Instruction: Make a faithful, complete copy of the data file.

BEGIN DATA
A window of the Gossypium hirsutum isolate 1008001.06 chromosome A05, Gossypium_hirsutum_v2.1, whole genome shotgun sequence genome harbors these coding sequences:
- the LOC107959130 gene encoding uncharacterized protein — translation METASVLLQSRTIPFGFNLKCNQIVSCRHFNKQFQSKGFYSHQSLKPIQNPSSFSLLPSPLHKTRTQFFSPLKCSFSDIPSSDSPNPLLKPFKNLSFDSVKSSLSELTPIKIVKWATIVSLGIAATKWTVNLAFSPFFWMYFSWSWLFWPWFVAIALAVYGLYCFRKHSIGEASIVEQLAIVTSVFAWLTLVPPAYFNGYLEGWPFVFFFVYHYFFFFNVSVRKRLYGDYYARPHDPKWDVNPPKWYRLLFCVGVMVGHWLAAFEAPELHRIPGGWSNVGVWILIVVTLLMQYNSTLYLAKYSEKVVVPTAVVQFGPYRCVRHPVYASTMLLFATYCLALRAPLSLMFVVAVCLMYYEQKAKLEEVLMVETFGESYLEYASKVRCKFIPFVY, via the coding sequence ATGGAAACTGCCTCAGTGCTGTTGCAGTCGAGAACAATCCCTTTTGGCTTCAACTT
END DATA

A window of the Gossypium hirsutum isolate 1008001.06 chromosome A05, Gossypium_hirsutum_v2.1, whole genome shotgun sequence genome harbors these coding sequences:
- the LOC107959130 gene encoding uncharacterized protein — translation METASVLLQSRTIPFGFNLKCNQIVSCRHFNKQFQSKGFYSHQSLKPIQNPSSFSLLPSPLHKTRTQFFSPLKCSFSDIPSSDSPNPLLKPFKNLSFDSVKSSLSELTPIKIVKWATIVSLGIAATKWTVNLAFSPFFWMYFSWSWLFWPWFVAIALAVYGLYCFRKHSIGEASIVEQLAIVTSVFAWLTLVPPAYFNGYLEGWPFVFFFVYHYFFFFNVSVRKRLYGDYYARPHDPKWDVNPPKWYRLLFCVGVMVGHWLAAFEAPELHRIPGGWSNVGVWILIVVTLLMQYNSTLYLAKYSEKVVVPTAVVQFGPYRCVRHPVYASTMLLFATYCLALRAPLSLMFVVAVCLMYYEQKAKLEEVLMVETFGESYLEYASKVRCKFIPFVY, via the coding sequence ATGGAAACTGCCTCAGTGCTGTTGCAGTCGAGAACAATCCCTTTTGGCTTCAACTT